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Will I lose everything if I file for Chapter 7 bankruptcy?

Many people in New Hampshire experience financial challenges at some point of time. Sometimes, these challenges are temporary and can be absorbed into a person's budget. However, other times the challenges are so great or so long-lasting, that a person is simply unable to cope with them. People in dire financial straits may have heard that one way to address their many debts is through filing for Chapter 7 bankruptcy. However, they may be concerned that they will lose all their property in the process and will be left with nothing.

Fortunately, this is not true. While Chapter 7 is a liquidation bankruptcy in which a person's assets will be sold to pay off their debts, there are many federal and state exemptions to the liquidation process that will allow debtors to keep certain assets. In this way, the government recognizes that a person who files for bankruptcy needs to retain at least some assets, so they can make a fresh financial start.

In New Hampshire, debtors can choose whether to take advantage of state exemptions or federal exemptions. This post will focus on federal exemptions. These exemptions are adjusted every three years, and the next set of changes will take place in 2019.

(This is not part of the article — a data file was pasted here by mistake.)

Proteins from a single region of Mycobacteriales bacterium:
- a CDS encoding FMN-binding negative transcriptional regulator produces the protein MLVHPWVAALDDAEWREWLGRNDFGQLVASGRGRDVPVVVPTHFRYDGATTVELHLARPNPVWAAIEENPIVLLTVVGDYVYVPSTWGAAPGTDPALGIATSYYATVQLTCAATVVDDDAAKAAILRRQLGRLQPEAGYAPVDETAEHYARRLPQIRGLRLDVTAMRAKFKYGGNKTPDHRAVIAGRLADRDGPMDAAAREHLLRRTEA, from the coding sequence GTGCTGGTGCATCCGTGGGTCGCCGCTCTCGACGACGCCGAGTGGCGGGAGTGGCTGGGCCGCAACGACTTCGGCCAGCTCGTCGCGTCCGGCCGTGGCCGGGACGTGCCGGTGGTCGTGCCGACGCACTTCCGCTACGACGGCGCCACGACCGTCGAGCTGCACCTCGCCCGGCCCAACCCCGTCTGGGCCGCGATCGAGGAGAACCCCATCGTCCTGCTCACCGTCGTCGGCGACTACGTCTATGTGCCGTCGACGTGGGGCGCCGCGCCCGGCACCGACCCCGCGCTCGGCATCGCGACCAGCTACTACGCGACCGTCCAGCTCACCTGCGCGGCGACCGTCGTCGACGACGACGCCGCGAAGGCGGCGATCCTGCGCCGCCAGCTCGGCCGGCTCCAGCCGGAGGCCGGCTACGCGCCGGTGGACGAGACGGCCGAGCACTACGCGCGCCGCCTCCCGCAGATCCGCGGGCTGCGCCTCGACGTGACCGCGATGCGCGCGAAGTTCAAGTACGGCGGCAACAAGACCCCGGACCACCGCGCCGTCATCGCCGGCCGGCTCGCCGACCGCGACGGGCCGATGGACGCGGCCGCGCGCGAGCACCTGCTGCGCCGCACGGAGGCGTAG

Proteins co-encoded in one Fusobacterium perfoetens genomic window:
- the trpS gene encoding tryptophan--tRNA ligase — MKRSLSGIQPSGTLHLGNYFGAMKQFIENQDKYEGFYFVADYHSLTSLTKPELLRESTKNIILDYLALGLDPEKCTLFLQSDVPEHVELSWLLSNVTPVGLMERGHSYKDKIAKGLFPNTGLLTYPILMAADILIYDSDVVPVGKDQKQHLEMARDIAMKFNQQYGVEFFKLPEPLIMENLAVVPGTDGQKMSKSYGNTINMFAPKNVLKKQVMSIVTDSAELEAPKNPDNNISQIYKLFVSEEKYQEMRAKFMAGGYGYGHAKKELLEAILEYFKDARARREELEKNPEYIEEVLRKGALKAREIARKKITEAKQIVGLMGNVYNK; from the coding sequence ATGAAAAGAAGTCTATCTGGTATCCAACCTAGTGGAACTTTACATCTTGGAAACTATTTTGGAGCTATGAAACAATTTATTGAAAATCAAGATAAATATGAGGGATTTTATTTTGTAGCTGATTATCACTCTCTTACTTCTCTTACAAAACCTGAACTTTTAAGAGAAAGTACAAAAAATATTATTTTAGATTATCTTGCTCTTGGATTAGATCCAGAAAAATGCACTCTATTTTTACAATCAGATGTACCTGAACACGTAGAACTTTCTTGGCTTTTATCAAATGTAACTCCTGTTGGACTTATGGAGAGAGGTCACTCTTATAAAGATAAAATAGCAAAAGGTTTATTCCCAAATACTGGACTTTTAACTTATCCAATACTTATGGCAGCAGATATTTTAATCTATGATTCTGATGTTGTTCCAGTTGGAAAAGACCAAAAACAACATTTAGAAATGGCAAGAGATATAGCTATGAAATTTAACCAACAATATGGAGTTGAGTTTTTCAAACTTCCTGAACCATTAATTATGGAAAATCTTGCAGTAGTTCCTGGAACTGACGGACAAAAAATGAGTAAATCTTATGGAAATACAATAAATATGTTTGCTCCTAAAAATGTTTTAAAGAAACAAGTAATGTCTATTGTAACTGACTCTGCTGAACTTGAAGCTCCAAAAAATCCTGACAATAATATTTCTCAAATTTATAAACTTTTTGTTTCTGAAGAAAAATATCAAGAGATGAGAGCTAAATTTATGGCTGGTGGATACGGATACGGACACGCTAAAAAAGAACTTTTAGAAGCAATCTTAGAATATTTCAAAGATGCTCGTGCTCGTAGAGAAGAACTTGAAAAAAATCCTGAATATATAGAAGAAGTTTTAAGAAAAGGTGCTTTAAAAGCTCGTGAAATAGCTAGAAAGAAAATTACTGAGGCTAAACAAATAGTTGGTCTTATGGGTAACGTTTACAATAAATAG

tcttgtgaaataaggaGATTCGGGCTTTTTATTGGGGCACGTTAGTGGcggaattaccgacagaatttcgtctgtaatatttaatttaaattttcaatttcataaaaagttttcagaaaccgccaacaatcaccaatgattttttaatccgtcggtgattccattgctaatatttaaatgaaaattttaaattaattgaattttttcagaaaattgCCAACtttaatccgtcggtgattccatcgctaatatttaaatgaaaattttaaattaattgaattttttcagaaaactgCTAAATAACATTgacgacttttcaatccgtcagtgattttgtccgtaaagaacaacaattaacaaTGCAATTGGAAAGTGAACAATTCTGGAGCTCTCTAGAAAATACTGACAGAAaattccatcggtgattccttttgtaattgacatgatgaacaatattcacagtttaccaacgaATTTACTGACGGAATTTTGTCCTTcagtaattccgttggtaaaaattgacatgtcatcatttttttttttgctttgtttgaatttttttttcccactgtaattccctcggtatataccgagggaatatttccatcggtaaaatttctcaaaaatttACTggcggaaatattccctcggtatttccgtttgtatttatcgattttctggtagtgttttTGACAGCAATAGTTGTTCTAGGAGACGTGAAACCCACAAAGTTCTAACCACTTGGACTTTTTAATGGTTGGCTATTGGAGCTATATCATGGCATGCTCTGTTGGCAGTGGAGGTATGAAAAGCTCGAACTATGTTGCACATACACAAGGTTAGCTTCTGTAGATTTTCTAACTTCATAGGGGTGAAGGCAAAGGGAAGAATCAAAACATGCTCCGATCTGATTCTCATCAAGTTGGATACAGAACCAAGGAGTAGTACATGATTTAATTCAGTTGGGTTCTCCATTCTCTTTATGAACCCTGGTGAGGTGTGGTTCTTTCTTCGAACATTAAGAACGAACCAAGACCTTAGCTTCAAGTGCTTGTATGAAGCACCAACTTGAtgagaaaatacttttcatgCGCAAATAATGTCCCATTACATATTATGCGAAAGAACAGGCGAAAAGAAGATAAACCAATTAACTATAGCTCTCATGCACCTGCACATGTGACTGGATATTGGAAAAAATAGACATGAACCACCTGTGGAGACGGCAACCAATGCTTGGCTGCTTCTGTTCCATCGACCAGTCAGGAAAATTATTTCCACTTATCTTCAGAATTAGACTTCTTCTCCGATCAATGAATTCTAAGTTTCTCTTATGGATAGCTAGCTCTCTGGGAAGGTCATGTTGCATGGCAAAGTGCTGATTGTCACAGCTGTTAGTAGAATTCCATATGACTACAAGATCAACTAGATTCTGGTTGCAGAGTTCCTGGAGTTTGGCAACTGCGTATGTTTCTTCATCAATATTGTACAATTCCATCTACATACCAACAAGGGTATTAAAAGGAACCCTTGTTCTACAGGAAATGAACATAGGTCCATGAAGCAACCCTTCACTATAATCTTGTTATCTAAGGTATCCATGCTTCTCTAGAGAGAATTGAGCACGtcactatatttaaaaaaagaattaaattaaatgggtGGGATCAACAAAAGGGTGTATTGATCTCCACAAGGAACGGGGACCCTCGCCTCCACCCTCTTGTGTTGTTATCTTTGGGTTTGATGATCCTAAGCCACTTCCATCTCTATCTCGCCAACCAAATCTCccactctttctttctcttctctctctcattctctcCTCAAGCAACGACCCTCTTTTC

One federal exemption is the homestead exemption. Currently, debtors can retain $23,675 in equity in their primary home. This exemption does not apply to a person's second home or investment property. Debtors can also retain $3,775 in equity in a motor vehicle. In addition, debtors can keep $1,600 in jewelry. $12,625 in household goods can also be retained, although this is capped at $600 per item. Up to $2,375 in trade tools is exempt, and health aids, tax-exempt retirement accounts (except for IRAs) and unmatured life insurance of any value are exempt. There are other federal exemptions as well.

So, a person who files for Chapter 7 bankruptcy will not lose everything. There are many federal exemptions they can take advantage of, or they can take advantage of state exemptions. This way, people who file for bankruptcy can keep the resources they need to move forward into a better financial future.

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Whether you have a family law issue, an estate planning question or are considering bankruptcy, I can help you find a sustainable solution that provides relief and hope. Schedule your consultation at my Nashua, New Hampshire office today by calling 603-635-4149 or by sending us an email.

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